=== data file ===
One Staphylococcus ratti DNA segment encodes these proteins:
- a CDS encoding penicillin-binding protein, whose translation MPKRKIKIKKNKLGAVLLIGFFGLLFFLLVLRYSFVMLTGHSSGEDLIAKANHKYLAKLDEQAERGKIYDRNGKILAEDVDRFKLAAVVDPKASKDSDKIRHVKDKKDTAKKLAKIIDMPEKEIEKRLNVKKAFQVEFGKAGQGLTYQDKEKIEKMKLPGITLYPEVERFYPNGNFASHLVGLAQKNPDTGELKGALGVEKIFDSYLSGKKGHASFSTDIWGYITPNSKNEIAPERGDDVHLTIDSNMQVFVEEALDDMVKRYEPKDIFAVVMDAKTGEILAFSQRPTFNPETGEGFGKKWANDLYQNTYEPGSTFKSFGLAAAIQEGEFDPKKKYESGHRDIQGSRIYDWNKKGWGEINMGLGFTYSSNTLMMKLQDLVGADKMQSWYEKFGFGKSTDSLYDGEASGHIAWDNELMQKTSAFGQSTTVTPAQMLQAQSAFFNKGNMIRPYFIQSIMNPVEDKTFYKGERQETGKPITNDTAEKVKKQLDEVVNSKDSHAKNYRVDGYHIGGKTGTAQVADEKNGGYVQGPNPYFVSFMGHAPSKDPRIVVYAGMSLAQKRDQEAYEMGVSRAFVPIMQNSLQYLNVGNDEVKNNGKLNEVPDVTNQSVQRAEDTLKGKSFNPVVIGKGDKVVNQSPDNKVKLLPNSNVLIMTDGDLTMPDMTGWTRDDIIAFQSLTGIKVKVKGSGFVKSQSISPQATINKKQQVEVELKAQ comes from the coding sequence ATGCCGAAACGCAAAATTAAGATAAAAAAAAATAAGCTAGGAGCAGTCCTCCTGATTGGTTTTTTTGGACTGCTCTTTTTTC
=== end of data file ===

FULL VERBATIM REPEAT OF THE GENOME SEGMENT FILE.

One Staphylococcus ratti DNA segment encodes these proteins:
- a CDS encoding penicillin-binding protein, whose translation MPKRKIKIKKNKLGAVLLIGFFGLLFFLLVLRYSFVMLTGHSSGEDLIAKANHKYLAKLDEQAERGKIYDRNGKILAEDVDRFKLAAVVDPKASKDSDKIRHVKDKKDTAKKLAKIIDMPEKEIEKRLNVKKAFQVEFGKAGQGLTYQDKEKIEKMKLPGITLYPEVERFYPNGNFASHLVGLAQKNPDTGELKGALGVEKIFDSYLSGKKGHASFSTDIWGYITPNSKNEIAPERGDDVHLTIDSNMQVFVEEALDDMVKRYEPKDIFAVVMDAKTGEILAFSQRPTFNPETGEGFGKKWANDLYQNTYEPGSTFKSFGLAAAIQEGEFDPKKKYESGHRDIQGSRIYDWNKKGWGEINMGLGFTYSSNTLMMKLQDLVGADKMQSWYEKFGFGKSTDSLYDGEASGHIAWDNELMQKTSAFGQSTTVTPAQMLQAQSAFFNKGNMIRPYFIQSIMNPVEDKTFYKGERQETGKPITNDTAEKVKKQLDEVVNSKDSHAKNYRVDGYHIGGKTGTAQVADEKNGGYVQGPNPYFVSFMGHAPSKDPRIVVYAGMSLAQKRDQEAYEMGVSRAFVPIMQNSLQYLNVGNDEVKNNGKLNEVPDVTNQSVQRAEDTLKGKSFNPVVIGKGDKVVNQSPDNKVKLLPNSNVLIMTDGDLTMPDMTGWTRDDIIAFQSLTGIKVKVKGSGFVKSQSISPQATINKKQQVEVELKAQ comes from the coding sequence ATGCCGAAACGCAAAATTAAGATAAAAAAAAATAAGCTAGGAGCAGTCCTCCTGATTGGTTTTTTTGGACTGCTCTTTTTTC